Whenever watching horrors I cannot help but feel more anxious of what could possibly happen, rather than of what’s actually on the screen. If the dense atmosphere were to be the canvas, the imagination surely can paint a masterpiece on it. With Hither my first thought was that it would make an amazing soundtrack. Not for a fairy tale, though, as it’s the second release from TAUUSK, a solo project of Răzvan Lazea-Postelnicu from Romania, exploring genres such as drone, ambient or doom.
RELEASE DATE: 06 December 2014 LABEL: Self-released
The origin of TAUUSK can be traced all the way to a rehearsal room where Răzvan started experimenting. Waiting for his band mates, he would become interested in the various sounds that can be produced using pedals and effects. As the collection grew, the experiments started to sound more and more like tracks. But it wasn’t until spring of 2013 that he realized the birth of his solo project and started recording. The first album, Refuge, was released in March of 2014 and not long after, in December 2014, Hermit saw the light of day. As Răzvan says himself:
“Hermit is a spiritual successor to Refuge, though quite different in sound and structure. For both albums I tried to take key moments of my life and siphon out my general state of being from them, pursuing to recreate it in the form of a soundscape. While Refuge is more static, contemplative, in Hermit I strived to convey a much stronger sense of spaciousness and movement. I also focused a lot more on the album as a whole rather than tracks individually – though maybe not that obvious, the album has a cyclic structure (sort of, not really a circle, more of an irregular ellipse, or a coffee stain) but also struggled with the need to fit the record in the limits of its format, audio cassette – I had to be careful to keep some songs short (relatively speaking, of course) and maybe, in the end, it’s for the best.”
The first track on Hermit, Hither, starts with an atmospheric ambient intro. After a minute or two of listening to it with closed eyes I could quite easily see myself in an abandoned dungeon or rather a dark forest. There’s very little light, perhaps a flickering torch or maybe just a few rays coming from the Moon, as the music does a very good job of inducing the feeling of uneasiness. Halfway into the song there’s an insane roar of an overdriven guitar, marking the start of an echoing riff. All of this is far more than just cascades of noises attempting to pierce your skull – the tracks are very structural and neatly composed. Towards the end, the riff turns into a torrent of sounds, a black and sludgy waterfall, followed by Vision – a dark wave, relentlessly crashing against the shore in a slowly fading assault. The third track is far more serene, contemplative, yet a little hypnotizing due to the repetitive elements. Perhaps an opportunity to rest before the events in Forest, which starts with a simple guitar passage, hanging in the air, slowly evolving, minute by minute introducing new, ominous sounds. It’s a fantastic example of progressive music, true to the core idea of the track, but amazingly evolving and shifting around it all the time, growing until it spirals into a torrent of noise, drowning in its madness. In the last song, Ritual, after a series of powerful riffs soaking with overdrive I could hear the crackling of burning wood accompanied by crickets and soon joined by an acoustic guitar playing a rather light melody only to fade out and leave us with the painted picture of a campfire in the middle of a dark forest.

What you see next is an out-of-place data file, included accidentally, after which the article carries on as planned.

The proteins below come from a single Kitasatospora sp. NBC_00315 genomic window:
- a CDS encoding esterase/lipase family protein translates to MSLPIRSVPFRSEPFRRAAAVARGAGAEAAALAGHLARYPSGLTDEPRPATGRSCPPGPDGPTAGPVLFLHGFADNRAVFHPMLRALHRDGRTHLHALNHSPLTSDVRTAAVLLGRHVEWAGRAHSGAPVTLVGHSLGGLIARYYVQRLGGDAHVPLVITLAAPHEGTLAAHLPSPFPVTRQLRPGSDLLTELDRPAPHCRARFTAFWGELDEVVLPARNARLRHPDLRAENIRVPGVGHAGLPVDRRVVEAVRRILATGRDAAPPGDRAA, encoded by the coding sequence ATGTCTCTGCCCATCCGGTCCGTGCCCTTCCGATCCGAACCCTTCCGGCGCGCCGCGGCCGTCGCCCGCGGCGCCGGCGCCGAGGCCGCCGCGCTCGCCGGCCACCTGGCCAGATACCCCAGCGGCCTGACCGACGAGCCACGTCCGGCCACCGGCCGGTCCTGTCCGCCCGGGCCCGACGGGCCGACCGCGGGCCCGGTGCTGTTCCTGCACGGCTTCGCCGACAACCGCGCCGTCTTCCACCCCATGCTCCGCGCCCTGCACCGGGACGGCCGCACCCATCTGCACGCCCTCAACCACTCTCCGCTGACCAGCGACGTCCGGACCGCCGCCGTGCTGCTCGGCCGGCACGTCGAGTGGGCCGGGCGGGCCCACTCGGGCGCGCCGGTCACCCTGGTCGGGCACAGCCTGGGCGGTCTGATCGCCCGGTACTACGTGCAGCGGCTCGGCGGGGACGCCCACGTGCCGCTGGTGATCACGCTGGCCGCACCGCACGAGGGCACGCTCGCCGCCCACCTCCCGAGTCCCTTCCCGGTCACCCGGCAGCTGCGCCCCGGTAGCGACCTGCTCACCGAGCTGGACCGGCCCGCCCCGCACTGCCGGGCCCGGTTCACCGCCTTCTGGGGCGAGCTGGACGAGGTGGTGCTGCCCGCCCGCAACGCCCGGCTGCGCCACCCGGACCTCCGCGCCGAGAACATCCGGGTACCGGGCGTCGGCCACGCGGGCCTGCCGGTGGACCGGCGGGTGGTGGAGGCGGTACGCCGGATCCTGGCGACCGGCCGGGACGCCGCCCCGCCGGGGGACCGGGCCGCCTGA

Hermit is a fantastic example of mixing genres. It would be very hard to associate it with a single one, but showing numerous parts related to ambient, drone, subgenres of metal and others is quite an easy task. The result is a perfect blend of music atmospheric enough to fit as a ‘background’ or soundtrack perhaps- the artist himself said that he would be interested in adding visual to his works. At the same time the album has enough substance to exist on its own, allowing the listener to focus on the music itself and experience the powerful feeling woven into Hermit. I strongly suggest trying to imagine landscapes matching particular songs and thus ‘living’ this album.
As for influences, there are some great artists that helped shape what TAUUSK became. These are, among many, Earth, Sunn O))), Nadja, Om, Aidan Baker and Barn Owl. Additionally, the painting created by my imagination seems to be quite consistent with the inspirations that Răzvan Lazea-Postelnicu quotes for his project:
“For inspiration, though you can’t really feel it more than just a few minutes on the record, I would say seeing a live video of Drcarlsonalbion playing on a small amp in a even smaller club definitely played a part in shifting my direction a bit. But, the same as on Refuge, most inspiration was drawn from soundtrack of various movies I’ve seen, old and new alike (mostly horror but some sci-fi also). One could also say I derive some inspiration from nature, hills and mountains, forests and moving waters, as I always try to picture myself in more serene surroundings when ‘composing’.”
TAUUSK’s second release Hermit is a great example of dark and atmospheric music. It has all the means to appeal to fans of various genres, as it merges the best elements of quite a few. I hope that one day someone will incorporate some of TAUUSK’s music into an audio-visual project. On the Bandcamp page you can find not only the digital copy of the album, but also a few limited edition cassettes left. Additionally, on February 27, an edition of 100 CDs will be released featuring the same artwork as the cassettes (courtesy of Alexandru Daș of Valerinne). If you like the thrill of watching horror movies, do yourself a favour and listen to this album with lights out and your headphones on. And even if not, I most certainly recommend checking this album out.